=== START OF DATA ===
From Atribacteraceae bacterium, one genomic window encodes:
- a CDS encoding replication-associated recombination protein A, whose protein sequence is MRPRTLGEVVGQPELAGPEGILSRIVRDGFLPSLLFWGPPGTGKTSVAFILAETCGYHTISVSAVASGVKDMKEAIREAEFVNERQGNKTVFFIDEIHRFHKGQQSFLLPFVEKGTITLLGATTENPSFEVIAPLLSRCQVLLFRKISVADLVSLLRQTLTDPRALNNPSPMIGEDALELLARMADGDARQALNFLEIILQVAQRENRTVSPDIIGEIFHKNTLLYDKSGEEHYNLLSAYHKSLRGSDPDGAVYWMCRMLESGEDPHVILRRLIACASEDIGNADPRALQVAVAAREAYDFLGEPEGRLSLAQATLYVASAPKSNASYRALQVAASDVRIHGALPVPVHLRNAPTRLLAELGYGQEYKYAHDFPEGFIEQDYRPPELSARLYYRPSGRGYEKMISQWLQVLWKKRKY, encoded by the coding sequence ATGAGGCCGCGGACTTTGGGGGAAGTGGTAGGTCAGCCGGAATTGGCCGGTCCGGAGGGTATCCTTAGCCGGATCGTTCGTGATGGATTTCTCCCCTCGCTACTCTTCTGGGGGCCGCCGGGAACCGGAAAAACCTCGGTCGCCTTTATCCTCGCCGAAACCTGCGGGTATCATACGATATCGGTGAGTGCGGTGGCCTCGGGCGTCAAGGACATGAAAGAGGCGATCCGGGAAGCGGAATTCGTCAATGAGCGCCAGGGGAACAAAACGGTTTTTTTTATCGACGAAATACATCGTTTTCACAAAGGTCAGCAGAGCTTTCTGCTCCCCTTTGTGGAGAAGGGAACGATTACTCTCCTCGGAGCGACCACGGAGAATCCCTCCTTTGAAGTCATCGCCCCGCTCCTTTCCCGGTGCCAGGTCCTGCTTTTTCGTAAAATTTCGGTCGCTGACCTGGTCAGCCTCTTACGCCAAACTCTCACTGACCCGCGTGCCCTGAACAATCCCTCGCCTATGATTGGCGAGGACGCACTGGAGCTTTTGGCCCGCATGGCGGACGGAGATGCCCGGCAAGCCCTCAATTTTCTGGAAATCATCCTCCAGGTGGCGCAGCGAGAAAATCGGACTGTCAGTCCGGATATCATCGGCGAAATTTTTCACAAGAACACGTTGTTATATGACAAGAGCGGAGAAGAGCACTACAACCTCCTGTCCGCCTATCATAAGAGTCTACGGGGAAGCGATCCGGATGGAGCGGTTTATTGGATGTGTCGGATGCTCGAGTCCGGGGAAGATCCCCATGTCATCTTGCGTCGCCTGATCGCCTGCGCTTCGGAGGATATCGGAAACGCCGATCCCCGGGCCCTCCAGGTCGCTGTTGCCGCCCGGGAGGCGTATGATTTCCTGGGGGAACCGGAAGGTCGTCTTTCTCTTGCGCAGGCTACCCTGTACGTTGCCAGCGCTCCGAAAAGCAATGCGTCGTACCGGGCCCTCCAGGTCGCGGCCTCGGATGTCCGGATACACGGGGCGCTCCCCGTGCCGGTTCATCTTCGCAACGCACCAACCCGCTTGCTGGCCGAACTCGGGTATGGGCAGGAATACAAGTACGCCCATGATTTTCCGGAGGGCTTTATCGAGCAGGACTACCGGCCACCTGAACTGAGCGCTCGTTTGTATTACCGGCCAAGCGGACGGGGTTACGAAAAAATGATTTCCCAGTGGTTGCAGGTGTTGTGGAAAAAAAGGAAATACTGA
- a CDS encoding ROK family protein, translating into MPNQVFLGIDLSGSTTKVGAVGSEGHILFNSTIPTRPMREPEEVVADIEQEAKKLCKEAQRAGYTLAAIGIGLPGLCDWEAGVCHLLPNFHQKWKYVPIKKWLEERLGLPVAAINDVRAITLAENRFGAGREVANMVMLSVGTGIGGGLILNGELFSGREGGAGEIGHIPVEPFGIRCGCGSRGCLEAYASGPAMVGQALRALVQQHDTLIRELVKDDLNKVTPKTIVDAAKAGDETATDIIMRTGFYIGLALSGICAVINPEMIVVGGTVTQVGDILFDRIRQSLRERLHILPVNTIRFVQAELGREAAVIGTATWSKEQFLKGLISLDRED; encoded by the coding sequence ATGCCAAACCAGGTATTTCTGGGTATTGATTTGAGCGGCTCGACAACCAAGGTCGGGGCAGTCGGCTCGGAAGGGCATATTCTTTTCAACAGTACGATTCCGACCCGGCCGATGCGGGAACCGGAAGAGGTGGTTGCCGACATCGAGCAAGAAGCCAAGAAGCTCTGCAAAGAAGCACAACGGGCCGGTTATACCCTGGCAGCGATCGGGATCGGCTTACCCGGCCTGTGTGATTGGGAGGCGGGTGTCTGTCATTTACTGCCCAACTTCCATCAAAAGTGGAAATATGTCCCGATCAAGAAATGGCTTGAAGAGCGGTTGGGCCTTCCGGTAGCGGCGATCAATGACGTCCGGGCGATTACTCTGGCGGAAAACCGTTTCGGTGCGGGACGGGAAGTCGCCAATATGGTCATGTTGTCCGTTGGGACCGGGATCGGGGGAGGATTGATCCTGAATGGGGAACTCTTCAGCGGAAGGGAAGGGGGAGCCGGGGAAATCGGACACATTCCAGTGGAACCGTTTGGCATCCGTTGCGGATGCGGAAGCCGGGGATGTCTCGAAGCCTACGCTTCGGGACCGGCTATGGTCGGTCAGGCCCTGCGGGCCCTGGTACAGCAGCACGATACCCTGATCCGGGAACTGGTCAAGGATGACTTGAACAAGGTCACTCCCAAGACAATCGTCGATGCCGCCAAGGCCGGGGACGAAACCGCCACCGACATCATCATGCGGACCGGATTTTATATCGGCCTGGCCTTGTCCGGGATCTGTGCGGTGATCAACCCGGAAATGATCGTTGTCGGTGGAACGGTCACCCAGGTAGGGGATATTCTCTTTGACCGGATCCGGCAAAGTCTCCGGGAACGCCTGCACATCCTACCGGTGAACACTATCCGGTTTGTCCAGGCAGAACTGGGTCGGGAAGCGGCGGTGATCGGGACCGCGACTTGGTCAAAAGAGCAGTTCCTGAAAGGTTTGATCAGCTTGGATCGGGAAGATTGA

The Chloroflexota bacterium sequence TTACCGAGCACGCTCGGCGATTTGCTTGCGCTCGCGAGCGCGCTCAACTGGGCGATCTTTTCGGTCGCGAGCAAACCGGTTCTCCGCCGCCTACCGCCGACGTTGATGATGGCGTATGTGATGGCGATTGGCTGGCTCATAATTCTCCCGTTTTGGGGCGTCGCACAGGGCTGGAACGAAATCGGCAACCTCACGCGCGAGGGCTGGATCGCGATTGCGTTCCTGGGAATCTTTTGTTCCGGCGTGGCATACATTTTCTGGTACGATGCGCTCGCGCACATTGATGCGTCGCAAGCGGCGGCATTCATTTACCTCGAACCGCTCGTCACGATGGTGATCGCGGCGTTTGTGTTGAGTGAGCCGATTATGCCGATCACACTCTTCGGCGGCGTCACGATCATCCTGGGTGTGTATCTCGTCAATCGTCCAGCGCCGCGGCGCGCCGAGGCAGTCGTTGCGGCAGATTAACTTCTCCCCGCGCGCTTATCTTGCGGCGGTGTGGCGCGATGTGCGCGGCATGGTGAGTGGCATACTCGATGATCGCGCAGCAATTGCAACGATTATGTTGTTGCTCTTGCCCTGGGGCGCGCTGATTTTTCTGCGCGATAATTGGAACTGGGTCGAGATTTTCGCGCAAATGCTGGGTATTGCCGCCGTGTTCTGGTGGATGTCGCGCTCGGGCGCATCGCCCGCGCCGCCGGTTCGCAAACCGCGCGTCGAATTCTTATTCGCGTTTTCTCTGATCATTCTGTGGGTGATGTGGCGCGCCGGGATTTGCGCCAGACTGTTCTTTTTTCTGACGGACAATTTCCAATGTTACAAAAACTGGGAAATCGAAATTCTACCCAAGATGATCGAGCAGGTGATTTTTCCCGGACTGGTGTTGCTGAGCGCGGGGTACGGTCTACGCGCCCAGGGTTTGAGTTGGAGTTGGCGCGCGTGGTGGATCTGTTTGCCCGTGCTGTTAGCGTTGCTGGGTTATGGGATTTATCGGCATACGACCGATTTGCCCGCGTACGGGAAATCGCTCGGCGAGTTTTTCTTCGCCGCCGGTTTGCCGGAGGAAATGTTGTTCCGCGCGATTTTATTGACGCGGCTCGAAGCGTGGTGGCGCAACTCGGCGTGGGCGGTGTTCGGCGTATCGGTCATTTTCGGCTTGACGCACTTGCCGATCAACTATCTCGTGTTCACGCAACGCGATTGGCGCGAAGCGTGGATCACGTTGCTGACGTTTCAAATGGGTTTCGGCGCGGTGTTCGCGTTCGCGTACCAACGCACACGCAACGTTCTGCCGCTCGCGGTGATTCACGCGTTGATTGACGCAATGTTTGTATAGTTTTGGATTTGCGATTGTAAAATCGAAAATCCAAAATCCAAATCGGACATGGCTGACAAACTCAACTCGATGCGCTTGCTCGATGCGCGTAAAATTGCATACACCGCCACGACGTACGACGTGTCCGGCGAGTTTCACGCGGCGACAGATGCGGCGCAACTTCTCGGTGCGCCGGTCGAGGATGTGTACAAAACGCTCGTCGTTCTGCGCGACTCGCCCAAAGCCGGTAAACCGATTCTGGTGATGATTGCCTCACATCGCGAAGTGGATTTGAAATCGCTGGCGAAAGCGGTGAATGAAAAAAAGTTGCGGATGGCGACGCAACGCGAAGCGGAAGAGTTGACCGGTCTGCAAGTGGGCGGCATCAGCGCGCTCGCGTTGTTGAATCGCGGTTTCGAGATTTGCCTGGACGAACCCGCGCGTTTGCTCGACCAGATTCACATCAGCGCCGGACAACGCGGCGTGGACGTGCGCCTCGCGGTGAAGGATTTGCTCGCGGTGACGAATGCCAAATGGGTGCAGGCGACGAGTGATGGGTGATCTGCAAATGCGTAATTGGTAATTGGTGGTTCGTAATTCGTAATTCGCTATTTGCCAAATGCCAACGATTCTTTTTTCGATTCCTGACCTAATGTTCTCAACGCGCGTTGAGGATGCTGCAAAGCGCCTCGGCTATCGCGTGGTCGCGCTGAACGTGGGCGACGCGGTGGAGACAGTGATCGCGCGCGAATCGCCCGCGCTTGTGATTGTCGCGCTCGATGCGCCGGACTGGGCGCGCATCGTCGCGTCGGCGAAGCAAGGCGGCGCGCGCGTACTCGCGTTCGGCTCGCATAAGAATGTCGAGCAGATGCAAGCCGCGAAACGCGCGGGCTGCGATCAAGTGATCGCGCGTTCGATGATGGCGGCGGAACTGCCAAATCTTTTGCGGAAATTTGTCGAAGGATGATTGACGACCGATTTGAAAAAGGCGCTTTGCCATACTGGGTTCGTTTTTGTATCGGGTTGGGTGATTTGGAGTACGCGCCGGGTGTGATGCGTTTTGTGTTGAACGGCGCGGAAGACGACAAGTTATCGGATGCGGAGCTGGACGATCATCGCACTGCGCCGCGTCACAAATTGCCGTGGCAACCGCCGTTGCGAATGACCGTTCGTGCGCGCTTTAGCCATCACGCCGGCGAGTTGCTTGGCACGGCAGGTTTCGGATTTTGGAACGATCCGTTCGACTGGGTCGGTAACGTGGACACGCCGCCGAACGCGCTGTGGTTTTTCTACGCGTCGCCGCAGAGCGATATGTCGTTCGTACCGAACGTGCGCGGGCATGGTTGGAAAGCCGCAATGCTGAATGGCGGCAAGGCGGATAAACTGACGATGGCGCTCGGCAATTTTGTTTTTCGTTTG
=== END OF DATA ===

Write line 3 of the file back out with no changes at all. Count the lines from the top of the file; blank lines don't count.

- a CDS encoding ROK family protein, translating into MPNQVFLGIDLSGSTTKVGAVGSEGHILFNSTIPTRPMREPEEVVADIEQEAKKLCKEAQRAGYTLAAIGIGLPGLCDWEAGVCHLLPNFHQKWKYVPIKKWLEERLGLPVAAINDVRAITLAENRFGAGREVANMVMLSVGTGIGGGLILNGELFSGREGGAGEIGHIPVEPFGIRCGCGSRGCLEAYASGPAMVGQALRALVQQHDTLIRELVKDDLNKVTPKTIVDAAKAGDETATDIIMRTGFYIGLALSGICAVINPEMIVVGGTVTQVGDILFDRIRQSLRERLHILPVNTIRFVQAELGREAAVIGTATWSKEQFLKGLISLDRED; encoded by the coding sequence ATGCCAAACCAGGTATTTCTGGGTATTGATTTGAGCGGCTCGACAACCAAGGTCGGGGCAGTCGGCTCGGAAGGGCATATTCTTTTCAACAGTACGATTCCGACCCGGCCGATGCGGGAACCGGAAGAGGTGGTTGCCGACATCGAGCAAGAAGCCAAGAAGCTCTGCAAAGAAGCACAACGGGCCGGTTATACCCTGGCAGCGATCGGGATCGGCTTACCCGGCCTGTGTGATTGGGAGGCGGGTGTCTGTCATTTACTGCCCAACTTCCATCAAAAGTGGAAATATGTCCCGATCAAGAAATGGCTTGAAGAGCGGTTGGGCCTTCCGGTAGCGGCGATCAATGACGTCCGGGCGATTACTCTGGCGGAAAACCGTTTCGGTGCGGGACGGGAAGTCGCCAATATGGTCATGTTGTCCGTTGGGACCGGGATCGGGGGAGGATTGATCCTGAATGGGGAACTCTTCAGCGGAAGGGAAGGGGGAGCCGGGGAAATCGGACACATTCCAGTGGAACCGTTTGGCATCCGTTGCGGATGCGGAAGCCGGGGATGTCTCGAAGCCTACGCTTCGGGACCGGCTATGGTCGGTCAGGCCCTGCGGGCCCTGGTACAGCAGCACGATACCCTGATCCGGGAACTGGTCAAGGATGACTTGAACAAGGTCACTCCCAAGACAATCGTCGATGCCGCCAAGGCCGGGGACGAAACCGCCACCGACATCATCATGCGGACCGGATTTTATATCGGCCTGGCCTTGTCCGGGATCTGTGCGGTGATCAACCCGGAAATGATCGTTGTCGGTGGAACGGTCACCCAGGTAGGGGATATTCTCTTTGACCGGATCCGGCAAAGTCTCCGGGAACGCCTGCACATCCTACCGGTGAACACTATCCGGTTTGTCCAGGCAGAACTGGGTCGGGAAGCGGCGGTGATCGGGACCGCGACTTGGTCAAAAGAGCAGTTCCTGAAAGGTTTGATCAGCTTGGATCGGGAAGATTGA